Is there anyway to prevent new NVRAM areas from being defined on a TPM until the next reboot (similar to power-cycle types of protection)? The reason I ask is because firmware could check for NVRAM areas at certain hard-coded indices at boot and these could conceivably modify its operation. An example would be the FWMP in Chromebooks.

1 Answer 1


To clear an NV index or define a new one, you need to have access to the owner auth data. If you control this data, then you control the erase and write portions of the TPM's NV storage. The access controls for reading NV data are established when each NV index is defined. If the index is defined to require owner auth to read, then that is what the TPM will enforce.

The TPM is the sole authority over its NV storage, but it doesn't really care about its contents. (There is NV space used by the TPM for internal purposes, such as the storage of the private endorsement and storage root keys, but this portion of the NV is not exposed to the TPM owner or user.) The TPM does not read, write, delete, or modify anything in NV without explicitly being requested to do so. Anything in the OS that works with TPM NV needs to be TPM-aware. The TPM's NV is not treated like other forms of non-volatile storage that an OS has at its disposal.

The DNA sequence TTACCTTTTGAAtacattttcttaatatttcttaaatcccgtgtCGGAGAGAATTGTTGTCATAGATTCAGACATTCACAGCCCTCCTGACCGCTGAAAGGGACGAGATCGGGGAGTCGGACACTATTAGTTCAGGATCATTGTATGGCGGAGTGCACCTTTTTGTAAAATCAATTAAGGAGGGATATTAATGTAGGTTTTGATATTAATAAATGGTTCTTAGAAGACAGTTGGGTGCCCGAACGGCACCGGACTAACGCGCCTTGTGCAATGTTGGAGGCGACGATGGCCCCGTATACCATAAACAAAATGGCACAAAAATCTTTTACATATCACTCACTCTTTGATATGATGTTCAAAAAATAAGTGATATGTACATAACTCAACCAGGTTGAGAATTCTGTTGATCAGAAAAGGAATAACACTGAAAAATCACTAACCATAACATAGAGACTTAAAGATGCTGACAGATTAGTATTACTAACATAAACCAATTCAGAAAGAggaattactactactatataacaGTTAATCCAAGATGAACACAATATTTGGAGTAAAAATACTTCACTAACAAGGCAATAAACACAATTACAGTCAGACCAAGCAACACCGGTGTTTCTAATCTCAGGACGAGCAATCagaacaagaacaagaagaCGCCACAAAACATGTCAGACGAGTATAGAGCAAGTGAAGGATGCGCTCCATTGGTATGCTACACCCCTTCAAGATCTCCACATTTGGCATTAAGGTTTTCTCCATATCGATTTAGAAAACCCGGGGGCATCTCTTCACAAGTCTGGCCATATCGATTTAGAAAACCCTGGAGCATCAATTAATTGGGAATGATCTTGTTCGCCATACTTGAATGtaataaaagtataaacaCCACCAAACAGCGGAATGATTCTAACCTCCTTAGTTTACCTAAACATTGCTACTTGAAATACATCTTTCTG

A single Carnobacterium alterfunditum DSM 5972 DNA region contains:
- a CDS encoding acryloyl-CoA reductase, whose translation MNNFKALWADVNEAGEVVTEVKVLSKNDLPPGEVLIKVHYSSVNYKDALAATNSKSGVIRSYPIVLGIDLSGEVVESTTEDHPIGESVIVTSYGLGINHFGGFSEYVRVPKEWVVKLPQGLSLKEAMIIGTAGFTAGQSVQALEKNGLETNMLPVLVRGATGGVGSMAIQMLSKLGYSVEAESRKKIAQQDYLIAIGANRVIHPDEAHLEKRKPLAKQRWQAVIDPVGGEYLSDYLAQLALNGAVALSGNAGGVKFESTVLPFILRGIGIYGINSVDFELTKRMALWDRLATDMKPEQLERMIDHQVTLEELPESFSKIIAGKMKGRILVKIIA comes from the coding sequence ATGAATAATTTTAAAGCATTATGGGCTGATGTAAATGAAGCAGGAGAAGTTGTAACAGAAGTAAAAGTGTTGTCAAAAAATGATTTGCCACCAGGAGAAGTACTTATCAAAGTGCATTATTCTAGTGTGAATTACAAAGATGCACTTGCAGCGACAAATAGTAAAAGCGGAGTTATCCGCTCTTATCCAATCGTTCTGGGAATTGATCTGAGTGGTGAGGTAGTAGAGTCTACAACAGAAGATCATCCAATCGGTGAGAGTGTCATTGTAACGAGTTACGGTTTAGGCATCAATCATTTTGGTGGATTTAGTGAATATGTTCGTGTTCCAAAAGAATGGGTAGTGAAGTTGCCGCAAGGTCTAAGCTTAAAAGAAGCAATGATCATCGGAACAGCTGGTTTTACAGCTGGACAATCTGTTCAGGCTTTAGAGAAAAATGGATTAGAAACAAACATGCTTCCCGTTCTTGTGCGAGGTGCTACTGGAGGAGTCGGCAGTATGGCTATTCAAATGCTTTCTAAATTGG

• I understand that the TPM doesn't care about an NVRAM area's contents, but I am asking if there is some setting that would prevent new NVRAM areas from being defined, like a one that prevents them from being defined until the next power-up. Is the owner authorization data necessary? What I want to use an all-zero owner password. Is there a way to stop it from being defined then? If one does have the owner password, then could they release an NVRAM area that has the PPWRITE permission when physical presence has been locked?
    – Melab
    Jul 1, 2017 at 14:50

You must log in to answer this question.

Not the answer you're looking for? Browse other questions tagged .